Picture taken from Popup-Beirut’s [Facebook Page]
When I posted about the Junkyard back in August, I never thought I’d get so many people interested in visiting it and asking me about the place, not because I didn’t think it was a cool idea, but because I never imagined that many Lebanese would appreciate an innovative and crazy concept such as this one. These guys were so crazy they organized “Petanque” games every night starting 6 pm.
This being said, the Junkyard, also known as Pop-up Beirut, turned out to be a great idea but unfortunately a short-lived one as it will be closing down this week due to the weather but also as planned initially. So if you haven’t had the opportunity to go there yet, this week is your last chance. In fact, and in order to celebrate the last days of the POP-up, a series of Jam sessions is planned with some Lebanese artists, with all the profits going to a Lebanese NGO called Himaya (Against Child Abuse), which you can read about [Here].
You can check out the full program in the picture below:
Picture by Anthony Rahayel
I lived in Keserwan most of my life and most of my outings with friends as an adolescent were around Kaslik but I’d never go to Le Castel as it was a place for families or older people usually. Added to that, my parents would always take us outside Keserwan, usually Beirut or up to the mountains, on Sundays to have lunch. Nevertheless, I did end up going to Le Castel a few times in later years and I remember liking the food and the exquisite desserts.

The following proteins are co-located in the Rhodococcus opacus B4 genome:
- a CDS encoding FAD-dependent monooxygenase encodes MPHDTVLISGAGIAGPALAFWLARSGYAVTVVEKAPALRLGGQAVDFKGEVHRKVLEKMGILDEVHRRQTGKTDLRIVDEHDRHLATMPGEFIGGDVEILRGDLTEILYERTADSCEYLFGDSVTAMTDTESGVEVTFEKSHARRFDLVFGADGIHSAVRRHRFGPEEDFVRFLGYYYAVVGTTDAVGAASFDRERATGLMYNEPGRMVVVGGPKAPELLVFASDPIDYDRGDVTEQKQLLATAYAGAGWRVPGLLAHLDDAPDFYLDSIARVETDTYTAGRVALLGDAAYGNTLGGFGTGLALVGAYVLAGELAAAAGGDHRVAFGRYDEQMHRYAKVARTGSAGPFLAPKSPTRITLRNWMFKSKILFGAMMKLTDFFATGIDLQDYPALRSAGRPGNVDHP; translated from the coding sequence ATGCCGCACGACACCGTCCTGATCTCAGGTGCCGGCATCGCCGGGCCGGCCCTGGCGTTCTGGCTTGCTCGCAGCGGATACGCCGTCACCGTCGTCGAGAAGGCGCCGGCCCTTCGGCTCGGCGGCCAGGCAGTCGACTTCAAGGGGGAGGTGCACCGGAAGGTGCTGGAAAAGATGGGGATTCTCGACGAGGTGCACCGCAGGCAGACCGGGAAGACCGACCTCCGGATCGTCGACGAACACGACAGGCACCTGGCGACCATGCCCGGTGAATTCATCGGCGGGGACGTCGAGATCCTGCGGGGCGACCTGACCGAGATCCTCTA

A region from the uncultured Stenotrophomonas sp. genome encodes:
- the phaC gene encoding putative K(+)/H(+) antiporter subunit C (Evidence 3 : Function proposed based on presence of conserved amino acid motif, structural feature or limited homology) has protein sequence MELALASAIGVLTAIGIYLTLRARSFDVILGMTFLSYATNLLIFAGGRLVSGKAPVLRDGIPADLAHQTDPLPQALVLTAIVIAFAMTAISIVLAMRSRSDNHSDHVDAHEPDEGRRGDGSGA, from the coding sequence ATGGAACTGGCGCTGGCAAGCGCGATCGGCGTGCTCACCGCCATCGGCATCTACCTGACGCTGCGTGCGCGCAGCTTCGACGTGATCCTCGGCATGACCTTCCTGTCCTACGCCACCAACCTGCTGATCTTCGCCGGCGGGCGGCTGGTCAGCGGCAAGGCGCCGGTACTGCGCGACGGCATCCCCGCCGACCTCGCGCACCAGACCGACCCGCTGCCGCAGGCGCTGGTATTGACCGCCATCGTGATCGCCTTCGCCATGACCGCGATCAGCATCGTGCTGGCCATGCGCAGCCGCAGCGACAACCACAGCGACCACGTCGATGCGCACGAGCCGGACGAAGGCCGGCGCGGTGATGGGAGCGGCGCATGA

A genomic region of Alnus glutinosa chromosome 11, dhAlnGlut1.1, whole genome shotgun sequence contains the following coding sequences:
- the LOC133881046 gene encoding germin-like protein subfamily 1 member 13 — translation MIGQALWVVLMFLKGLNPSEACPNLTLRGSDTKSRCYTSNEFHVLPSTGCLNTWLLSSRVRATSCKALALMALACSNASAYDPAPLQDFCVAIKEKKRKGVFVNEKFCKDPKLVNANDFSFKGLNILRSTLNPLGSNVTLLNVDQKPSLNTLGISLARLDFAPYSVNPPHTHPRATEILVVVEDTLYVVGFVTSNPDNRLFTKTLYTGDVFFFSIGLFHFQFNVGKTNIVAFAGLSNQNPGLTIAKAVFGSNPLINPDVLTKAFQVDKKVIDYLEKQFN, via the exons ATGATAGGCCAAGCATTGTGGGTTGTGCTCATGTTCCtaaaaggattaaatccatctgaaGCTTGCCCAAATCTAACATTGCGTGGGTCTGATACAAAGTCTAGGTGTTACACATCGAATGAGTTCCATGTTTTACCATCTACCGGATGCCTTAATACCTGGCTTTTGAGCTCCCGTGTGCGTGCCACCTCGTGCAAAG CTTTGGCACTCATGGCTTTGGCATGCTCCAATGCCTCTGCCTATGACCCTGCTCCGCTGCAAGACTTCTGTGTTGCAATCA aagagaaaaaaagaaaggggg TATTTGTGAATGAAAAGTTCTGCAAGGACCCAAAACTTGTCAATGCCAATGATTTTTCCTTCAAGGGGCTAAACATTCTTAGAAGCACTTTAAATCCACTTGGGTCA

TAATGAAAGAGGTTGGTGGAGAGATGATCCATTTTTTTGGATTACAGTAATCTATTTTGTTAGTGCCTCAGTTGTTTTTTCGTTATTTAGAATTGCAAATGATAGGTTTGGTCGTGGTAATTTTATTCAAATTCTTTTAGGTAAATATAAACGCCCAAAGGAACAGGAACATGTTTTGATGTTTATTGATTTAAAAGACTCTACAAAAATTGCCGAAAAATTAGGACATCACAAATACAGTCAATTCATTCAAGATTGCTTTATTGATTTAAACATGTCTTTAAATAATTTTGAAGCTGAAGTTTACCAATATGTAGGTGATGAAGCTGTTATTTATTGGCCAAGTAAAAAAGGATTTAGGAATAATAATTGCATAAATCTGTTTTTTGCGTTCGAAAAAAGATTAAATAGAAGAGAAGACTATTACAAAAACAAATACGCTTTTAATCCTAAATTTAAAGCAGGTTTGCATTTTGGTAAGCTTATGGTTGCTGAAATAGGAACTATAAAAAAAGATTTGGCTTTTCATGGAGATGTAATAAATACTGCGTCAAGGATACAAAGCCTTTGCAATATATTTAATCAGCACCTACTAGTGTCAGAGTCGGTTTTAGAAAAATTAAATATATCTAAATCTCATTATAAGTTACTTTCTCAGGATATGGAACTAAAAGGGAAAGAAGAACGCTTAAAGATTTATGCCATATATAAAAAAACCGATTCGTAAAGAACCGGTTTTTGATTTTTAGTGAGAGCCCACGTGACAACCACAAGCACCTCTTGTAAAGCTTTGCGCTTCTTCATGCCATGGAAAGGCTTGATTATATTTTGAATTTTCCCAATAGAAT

This being said, and knowing that Le Castel closed down a few days ago, Mustapha from the BeirutSpring wrote a nice tribute about the place which I thought is worth sharing, specially that he used to be a loyal customer.
When I was a young child growing up in Tripoli, I used to believe that Beirut and Kaslik were the same place.
Ray7een 3a Beirut lyoum, “We’re going to Beirut today” was what our parents told us when they wanted to take us to Kaslik. In the early 90s the war was over but not quite so over. Things were safe enough to drive from Tripoli to Kaslik, but not safe enough to go all the way to Beirut, and Kaslik had everything.
Kaslik was the best place in the world. It had it all, the glitz, the shopping, the arcade games in Espace 2000, the movie theaters. It was unlike anything I saw in Tripoli back in those days; places with french names and women who dressed like in the movies. My adolescent self especially appreciated the ladies who sauntered around in short skirts and beachwear, a sight I had never seen in Tripoli. I was in heaven.
Le Castel is where my father and I would sit while my mother and sister did their all-day shopping marathons. I hated shopping, and so did dad. Le Castel was our refuge, our Kaslik home away from home. He would drink coffee, smoke his cigarettes and read Annahar. I would eat Chou à la Crème, watch the beach, the cars moving by, and stare at those strange and beautiful people. I had the best time, and this became a tradition.
Even when I grew up and started driving my own car, I didn’t stop going to Le Castel. In my drive from Tripoli to Beirut for university at the end of each weekend, Kaslik was conveniently located in the middle and Le Castel was where I had my break. I thought I was being more modern than my father because I read the International Herald Tribune instead of Annahar (the IHT came bundled with The Daily Star in those days), I also didn’t smoke and I drank cappuccino instead of espresso. Take that dad, I’m my own man now.